- BLOGG (also Bloch), SOLOMON BEN EPHRAIM
- BLOGG (also Bloch), SOLOMON BEN EPHRAIM (c. 1780–1858), Hebrew grammarian and liturgist. He was a teacher at the Jewish community's school at Hanover (Germany), where he founded the Hebrew printing press in 1827, Telgener, which was noted for its neatly and accurately printed books. Blogg published Psalms as well as a Passover Haggadah (1829) with German translation and his own commentaries. He wrote a history of the Hebrew language and literature with a short study on the Targums, Korot Leshonenu ha-Kedoshah – Geschichte der hebraeischen Sprache und Literatur (Berlin, 18262), included also in his Binyan Shelomo – Aedificium Salomonis (Hanover, various ed. starting 1926), dealing with the history of Hebrew and of the Talmud. Blogg also reedited Solomon London's Kohelet Shelomo, a Hebrew work on the liturgy and ceremonial customs according to the Ashkenazi (Polish and German) rite. This work was first published in Amsterdam, in Hebrew (1744), then in Yiddish, in Frankfurt on the Oder (1790 and 1799). Reedited and translated into German by Blogg (1830), it enjoyed great popularity and was several times reprinted (reedited by A. Sulzbach, 1908). Blogg also wrote: a book of devotion for the sick and for the mourners, Sefer ha-Ḥayyim (1856, several times reedited, last in 1930); Seder ha-Piyyutim, a German translation of the piyyutim (1824); Massekhet Purim, a parody of a Talmud tractate with a travesty of evening prayers (ma'aravit) and seliḥot for Purim (1844); and further minor treatises on Moses the elect prophet (1824), on the Jewish Oath (1826), etc. -BIBLIOGRAPHY: Fuerst, Bibliotheca, 1, pt. 1 (1863), 122–3; Steinschneider, Cat Bod, 801, no. 4602; Steinschneider, Handbuch, 23; idem, in: HB, 1 (1858), 16. ADD. BIBLIOGRAPHY: S. Weininger, Grosse juedische National-Biographie mit mehr als 8000 Beschreibungen, 1 (1925), S.V. "Orient"; M. Roest, Catalog der Hebraica und Judaica aus der L. Rosenthal'schen Bibliothek, 80:232f., 322, 703, 709. (Moshe Nahum Zobel)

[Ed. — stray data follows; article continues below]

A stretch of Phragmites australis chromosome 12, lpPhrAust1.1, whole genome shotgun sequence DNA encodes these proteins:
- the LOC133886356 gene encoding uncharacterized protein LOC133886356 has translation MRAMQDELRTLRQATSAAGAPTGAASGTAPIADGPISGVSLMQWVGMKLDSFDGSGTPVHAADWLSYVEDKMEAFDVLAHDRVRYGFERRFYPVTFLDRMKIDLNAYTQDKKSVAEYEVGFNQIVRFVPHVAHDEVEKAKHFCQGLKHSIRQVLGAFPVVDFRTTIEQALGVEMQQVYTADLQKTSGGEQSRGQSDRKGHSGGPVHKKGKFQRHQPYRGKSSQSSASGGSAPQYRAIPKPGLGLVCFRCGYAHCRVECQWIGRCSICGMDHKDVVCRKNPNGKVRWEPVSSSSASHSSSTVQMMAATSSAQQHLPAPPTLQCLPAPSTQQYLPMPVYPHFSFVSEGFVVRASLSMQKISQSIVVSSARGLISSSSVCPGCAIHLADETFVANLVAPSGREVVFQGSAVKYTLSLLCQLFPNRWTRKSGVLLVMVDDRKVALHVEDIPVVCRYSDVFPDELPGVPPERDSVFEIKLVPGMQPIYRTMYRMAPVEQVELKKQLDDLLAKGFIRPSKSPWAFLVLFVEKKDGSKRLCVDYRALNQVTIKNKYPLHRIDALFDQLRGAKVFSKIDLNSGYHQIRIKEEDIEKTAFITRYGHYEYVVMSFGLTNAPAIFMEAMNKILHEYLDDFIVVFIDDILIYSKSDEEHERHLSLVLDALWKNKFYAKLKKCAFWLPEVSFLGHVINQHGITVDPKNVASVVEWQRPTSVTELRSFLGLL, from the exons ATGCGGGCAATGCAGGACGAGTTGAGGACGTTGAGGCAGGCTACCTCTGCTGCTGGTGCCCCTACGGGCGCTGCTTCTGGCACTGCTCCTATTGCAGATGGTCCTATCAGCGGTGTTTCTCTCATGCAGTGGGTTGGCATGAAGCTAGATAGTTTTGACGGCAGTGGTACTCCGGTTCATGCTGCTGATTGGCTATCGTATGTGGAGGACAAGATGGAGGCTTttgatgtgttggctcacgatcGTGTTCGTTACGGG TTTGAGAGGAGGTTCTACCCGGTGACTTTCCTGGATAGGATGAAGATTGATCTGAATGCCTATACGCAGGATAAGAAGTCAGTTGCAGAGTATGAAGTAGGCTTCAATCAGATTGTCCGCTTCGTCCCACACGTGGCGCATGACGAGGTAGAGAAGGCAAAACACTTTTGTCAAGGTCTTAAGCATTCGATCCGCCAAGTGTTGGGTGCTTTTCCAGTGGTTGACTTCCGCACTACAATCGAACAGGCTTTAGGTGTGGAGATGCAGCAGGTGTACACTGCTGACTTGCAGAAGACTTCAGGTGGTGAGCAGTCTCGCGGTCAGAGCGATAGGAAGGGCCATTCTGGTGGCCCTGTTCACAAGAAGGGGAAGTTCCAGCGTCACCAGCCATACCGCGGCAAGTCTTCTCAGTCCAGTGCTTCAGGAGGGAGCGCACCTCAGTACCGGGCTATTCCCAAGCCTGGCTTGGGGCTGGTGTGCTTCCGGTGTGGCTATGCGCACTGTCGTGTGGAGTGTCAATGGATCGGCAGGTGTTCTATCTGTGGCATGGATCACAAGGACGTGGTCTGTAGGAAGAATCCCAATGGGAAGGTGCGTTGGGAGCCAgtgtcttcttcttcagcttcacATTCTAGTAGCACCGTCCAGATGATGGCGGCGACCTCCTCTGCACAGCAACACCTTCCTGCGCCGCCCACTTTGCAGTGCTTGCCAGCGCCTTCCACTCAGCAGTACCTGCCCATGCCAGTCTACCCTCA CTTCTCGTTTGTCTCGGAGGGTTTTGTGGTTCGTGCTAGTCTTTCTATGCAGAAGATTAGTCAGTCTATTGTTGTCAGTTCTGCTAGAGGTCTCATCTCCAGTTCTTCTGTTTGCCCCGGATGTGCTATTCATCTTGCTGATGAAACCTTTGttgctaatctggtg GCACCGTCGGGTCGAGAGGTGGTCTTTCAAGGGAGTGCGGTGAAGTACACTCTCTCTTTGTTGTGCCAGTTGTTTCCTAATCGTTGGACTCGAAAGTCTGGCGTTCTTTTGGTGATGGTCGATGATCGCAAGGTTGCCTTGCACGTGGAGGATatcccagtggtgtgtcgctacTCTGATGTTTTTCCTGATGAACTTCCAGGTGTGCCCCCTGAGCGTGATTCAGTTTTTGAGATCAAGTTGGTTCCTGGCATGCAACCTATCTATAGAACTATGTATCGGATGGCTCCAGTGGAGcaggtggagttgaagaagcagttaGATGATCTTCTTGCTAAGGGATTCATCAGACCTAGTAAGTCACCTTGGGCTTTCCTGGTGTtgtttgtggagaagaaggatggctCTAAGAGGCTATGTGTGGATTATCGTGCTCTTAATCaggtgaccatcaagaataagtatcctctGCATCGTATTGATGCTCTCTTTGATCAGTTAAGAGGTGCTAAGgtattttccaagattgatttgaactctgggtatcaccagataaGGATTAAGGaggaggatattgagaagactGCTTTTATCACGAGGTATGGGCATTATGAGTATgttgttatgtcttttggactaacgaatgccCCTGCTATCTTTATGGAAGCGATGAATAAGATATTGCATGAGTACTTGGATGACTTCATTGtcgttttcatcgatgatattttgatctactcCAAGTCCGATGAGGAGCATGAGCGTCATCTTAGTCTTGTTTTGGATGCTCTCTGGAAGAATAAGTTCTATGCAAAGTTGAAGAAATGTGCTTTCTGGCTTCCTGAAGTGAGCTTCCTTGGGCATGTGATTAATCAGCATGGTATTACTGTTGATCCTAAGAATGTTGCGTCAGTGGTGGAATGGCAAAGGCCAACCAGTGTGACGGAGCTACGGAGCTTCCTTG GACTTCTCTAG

Encyclopedia Judaica. 1971.